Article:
Read More: Celebrating New Year’s Eve in Edinburgh? Read This First

What’s your favourite thing to do in Edinburgh? Did I miss anything? Let me know in the comments!

More posts about Edinburgh: 


  1. Great post! I got the chance to spend two days in Edinburgh recently (err technically 2 Augusts ago, but that’s recently, right?) and found that was nowhere near enough time for the city. My favourite thing we did was walk through St. Giles Cathedral and I’m pretty sure my mouth was open in awe the entire time. I had no idea you could do a rooftop tour though – that’s amazing, and honestly might now be my biggest disappointment with an activity we missed out on. Great list of things to do – thanks for sharing!

    1. Thanks so much, Marni! Haha yeah that’s recent enough! St. Giles is so beautiful eh? You’ll just have to keep the rooftop tour in mind for the next time you visit Edinburgh 🙂

  2. Loved reading your post
    We have been spent three weeks total in Edinburgh this past year and “thought we had seen it all”.
    Your writing including about 70% of our visits but clearly showed there is more to see.
    Thank you

    1. Thanks, Janet! So glad you enjoyed the post. I guess that means you have another good excuse to revisit Edinburgh 🙂

  3. Thanks for the advice. I too am Outlander obsessed and not a fan of Harry Potter. I’m looking forward to my visit to Scotland this August.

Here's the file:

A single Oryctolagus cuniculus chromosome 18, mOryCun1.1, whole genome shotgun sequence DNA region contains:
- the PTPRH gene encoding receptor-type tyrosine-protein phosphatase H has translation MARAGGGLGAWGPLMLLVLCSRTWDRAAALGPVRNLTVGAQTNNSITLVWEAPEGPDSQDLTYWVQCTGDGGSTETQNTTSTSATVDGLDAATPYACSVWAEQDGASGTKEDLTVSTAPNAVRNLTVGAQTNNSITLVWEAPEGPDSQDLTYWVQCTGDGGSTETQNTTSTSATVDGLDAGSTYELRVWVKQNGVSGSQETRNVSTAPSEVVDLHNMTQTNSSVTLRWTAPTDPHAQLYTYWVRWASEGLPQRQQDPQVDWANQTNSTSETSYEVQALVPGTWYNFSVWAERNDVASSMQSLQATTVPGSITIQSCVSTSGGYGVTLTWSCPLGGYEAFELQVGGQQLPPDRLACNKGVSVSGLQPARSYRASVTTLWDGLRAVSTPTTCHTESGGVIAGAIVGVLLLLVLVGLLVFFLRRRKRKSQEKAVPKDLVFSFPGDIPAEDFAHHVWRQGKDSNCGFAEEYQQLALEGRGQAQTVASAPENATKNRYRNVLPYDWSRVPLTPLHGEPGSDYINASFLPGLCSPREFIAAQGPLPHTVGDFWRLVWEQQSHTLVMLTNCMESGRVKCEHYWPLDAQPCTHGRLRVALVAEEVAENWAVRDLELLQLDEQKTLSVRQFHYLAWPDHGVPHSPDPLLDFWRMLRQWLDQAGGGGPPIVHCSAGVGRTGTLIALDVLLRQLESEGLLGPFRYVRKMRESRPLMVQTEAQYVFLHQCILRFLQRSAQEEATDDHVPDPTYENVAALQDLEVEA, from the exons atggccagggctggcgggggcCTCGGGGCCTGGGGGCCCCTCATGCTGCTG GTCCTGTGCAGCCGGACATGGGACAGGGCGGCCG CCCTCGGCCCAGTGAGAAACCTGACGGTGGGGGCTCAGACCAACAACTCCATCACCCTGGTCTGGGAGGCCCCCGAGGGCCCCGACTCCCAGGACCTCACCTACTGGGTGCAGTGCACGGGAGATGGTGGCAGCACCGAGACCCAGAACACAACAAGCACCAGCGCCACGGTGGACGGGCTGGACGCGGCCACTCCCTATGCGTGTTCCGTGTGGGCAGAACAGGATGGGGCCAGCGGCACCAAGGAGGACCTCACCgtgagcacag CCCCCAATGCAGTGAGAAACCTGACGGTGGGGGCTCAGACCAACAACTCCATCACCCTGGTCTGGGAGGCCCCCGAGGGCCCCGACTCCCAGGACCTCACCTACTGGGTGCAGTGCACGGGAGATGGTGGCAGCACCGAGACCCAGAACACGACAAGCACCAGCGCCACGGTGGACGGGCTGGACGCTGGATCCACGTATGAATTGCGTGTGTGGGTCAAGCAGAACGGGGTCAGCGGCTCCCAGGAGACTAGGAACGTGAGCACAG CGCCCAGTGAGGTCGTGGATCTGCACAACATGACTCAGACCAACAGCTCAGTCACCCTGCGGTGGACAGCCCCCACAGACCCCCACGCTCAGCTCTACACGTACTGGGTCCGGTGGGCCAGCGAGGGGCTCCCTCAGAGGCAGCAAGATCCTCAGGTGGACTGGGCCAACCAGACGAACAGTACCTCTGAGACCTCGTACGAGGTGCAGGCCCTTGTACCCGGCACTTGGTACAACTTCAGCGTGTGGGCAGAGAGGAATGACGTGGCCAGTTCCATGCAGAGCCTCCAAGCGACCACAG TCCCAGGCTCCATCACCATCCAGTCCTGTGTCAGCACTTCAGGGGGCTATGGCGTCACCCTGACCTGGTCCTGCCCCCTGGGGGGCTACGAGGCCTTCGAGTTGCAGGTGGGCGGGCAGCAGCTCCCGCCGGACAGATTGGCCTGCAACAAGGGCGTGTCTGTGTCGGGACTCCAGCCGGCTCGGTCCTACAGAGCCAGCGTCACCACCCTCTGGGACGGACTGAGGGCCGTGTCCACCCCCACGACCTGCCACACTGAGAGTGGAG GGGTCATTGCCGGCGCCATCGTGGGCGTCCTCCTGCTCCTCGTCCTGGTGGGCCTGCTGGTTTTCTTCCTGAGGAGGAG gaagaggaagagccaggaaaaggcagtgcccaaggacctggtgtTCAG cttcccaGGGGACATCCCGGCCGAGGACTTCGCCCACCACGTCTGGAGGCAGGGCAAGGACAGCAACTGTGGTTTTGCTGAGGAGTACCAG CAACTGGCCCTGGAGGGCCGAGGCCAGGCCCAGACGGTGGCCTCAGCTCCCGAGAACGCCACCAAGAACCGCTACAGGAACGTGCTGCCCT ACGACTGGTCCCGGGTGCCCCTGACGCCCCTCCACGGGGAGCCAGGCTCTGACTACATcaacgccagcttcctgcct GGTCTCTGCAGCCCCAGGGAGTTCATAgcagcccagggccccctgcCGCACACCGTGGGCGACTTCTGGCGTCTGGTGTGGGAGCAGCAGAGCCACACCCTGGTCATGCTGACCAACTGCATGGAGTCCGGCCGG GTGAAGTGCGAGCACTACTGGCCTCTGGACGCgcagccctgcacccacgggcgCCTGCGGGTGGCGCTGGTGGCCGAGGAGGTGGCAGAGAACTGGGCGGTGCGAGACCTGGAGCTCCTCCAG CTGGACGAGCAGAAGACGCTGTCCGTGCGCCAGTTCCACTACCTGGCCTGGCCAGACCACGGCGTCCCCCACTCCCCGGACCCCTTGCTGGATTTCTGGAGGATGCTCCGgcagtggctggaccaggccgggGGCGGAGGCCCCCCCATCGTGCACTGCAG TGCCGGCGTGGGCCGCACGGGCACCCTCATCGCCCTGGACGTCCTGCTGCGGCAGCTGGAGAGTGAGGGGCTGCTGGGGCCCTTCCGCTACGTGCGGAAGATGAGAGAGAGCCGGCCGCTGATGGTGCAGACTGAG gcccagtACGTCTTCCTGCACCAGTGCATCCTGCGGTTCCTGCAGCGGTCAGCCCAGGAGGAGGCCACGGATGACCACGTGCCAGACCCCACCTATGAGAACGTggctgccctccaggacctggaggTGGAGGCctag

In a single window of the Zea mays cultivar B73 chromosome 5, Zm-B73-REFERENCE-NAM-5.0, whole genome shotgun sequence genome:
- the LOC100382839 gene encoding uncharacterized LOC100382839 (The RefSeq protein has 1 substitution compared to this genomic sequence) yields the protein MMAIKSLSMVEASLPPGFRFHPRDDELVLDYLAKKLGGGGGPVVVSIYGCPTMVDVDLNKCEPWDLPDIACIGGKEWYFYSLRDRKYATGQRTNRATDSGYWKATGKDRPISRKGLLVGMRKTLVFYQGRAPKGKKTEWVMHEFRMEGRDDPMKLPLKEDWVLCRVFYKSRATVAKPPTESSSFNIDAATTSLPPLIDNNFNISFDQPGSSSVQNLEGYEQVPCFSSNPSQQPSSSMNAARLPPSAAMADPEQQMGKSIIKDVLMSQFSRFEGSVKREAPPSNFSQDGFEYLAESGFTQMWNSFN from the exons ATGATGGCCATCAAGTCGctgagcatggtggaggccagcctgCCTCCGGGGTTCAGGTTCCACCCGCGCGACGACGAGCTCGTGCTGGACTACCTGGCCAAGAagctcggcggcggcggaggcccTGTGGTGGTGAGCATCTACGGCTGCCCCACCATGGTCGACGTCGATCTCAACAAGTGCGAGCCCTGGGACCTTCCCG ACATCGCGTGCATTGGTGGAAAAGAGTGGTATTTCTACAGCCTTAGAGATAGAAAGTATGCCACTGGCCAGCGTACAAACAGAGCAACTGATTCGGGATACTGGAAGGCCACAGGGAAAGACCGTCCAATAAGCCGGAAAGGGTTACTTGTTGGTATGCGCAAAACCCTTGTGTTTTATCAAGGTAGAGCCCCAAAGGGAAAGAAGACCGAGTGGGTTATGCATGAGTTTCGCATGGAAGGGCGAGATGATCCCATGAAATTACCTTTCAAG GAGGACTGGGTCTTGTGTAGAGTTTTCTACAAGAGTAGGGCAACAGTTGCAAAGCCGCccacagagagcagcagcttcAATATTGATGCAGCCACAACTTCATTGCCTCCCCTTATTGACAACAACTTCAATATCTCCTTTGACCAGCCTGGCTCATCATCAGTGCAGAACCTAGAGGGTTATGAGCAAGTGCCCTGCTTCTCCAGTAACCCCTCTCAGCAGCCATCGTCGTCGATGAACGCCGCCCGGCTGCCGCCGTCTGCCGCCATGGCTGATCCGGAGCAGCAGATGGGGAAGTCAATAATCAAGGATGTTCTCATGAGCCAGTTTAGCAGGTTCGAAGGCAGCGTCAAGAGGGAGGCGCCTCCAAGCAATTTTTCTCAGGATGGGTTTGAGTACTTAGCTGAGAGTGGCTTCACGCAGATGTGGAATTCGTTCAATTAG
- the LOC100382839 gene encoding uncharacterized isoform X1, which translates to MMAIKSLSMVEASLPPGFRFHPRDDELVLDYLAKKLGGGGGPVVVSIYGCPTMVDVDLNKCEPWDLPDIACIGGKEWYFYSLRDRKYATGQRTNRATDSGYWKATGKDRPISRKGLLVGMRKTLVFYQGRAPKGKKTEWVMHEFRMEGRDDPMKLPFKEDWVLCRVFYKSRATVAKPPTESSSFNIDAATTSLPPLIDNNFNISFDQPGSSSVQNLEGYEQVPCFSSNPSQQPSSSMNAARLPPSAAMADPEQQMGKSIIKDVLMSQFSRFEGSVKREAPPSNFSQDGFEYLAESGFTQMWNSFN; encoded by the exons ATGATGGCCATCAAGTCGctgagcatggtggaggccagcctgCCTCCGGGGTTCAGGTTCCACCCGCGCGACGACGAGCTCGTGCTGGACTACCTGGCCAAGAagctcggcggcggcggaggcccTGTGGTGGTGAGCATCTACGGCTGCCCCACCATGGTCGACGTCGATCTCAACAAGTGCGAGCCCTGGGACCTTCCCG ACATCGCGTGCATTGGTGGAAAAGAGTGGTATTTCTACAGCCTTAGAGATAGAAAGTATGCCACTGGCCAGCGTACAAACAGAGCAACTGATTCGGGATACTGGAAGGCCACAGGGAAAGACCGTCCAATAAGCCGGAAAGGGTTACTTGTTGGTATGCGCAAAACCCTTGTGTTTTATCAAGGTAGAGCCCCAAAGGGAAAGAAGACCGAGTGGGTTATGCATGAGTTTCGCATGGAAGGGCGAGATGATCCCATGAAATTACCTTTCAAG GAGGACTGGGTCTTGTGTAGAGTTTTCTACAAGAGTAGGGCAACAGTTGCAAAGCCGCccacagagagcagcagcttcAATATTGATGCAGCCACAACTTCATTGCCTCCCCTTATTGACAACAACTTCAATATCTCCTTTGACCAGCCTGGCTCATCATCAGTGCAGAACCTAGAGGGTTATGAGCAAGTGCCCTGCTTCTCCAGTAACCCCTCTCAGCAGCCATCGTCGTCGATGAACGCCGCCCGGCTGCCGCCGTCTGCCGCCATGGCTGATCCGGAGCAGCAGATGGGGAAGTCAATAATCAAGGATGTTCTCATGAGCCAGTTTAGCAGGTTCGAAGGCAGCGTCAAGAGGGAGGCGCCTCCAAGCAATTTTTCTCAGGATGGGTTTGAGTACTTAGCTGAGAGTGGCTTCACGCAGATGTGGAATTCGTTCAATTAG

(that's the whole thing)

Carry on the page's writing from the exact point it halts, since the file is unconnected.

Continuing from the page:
1. You’re welcome, Heidi! And so glad to hear we’re on the same page in terms of Outlander and Harry Potter haha. Enjoy Scotland in August!

  4. Hi! Just returned from a week in Edinburgh (after a stay at a sheep farm and 2 nights in Inverness). It was so not enough time! There’s tons we didn’t see and always something waiting around the next close. Can’t wait to return. I am a huge Outlander fan (did some fan stuff in Edinburgh and thereabouts) but also HP (Elephant House, Tom Riddles grave). I’m glad I found your Pin; I’m keeping it in my Scotland#2 board.

    1. Hey Jackie, I’m so glad you found my pin and you’re saving it for your next Scotland trip 🙂 I can definitely understand why you felt like one week in Edinburgh wasn’t enough, but luckily, it’s one of those cities you can revisit again and again!

  5. OMG. What an awesome post. I love Scotland and will miss the trip I am suppose to be on right now. Thanks Covid-19, not. I will save this post forever and am so glad I found it. I will be back to Scotland next year. This post will make my stay in Edinburgh so much better than it would have been. I can’t thank you enough. So many things to try and squeeze in. I can’t wait.

    1. Thanks so much, Marica – so glad you enjoyed this post 🙂 And sorry to hear your trip was cancelled! I was also hoping to get back to Edinburgh for a visit this year, so I feel your pain. Enjoy your Scotland trip next year!

  6. Hi,
    curious about the picture between #21&22, what is that building? I want to put it on my list, but I’d don’t think it’s royal botanic gardens

    1. Hey Lauren, that building is New College (part of the University of Edinburgh). It’s really close to the castle in Old Town.

  7. I was there this past November and fell in love! I, too, am obsessed with all things Scottish…blame Diana Gabaldon…and stood on the steps of Jamie’s print shop calling, “Jamie! It’s me.” It’s a wonderful city and I’ve already plan a return in October and staying twice as long! Thanks for your great ideas!!

Leave a Reply

Your email address will not be published. Required fields are marked *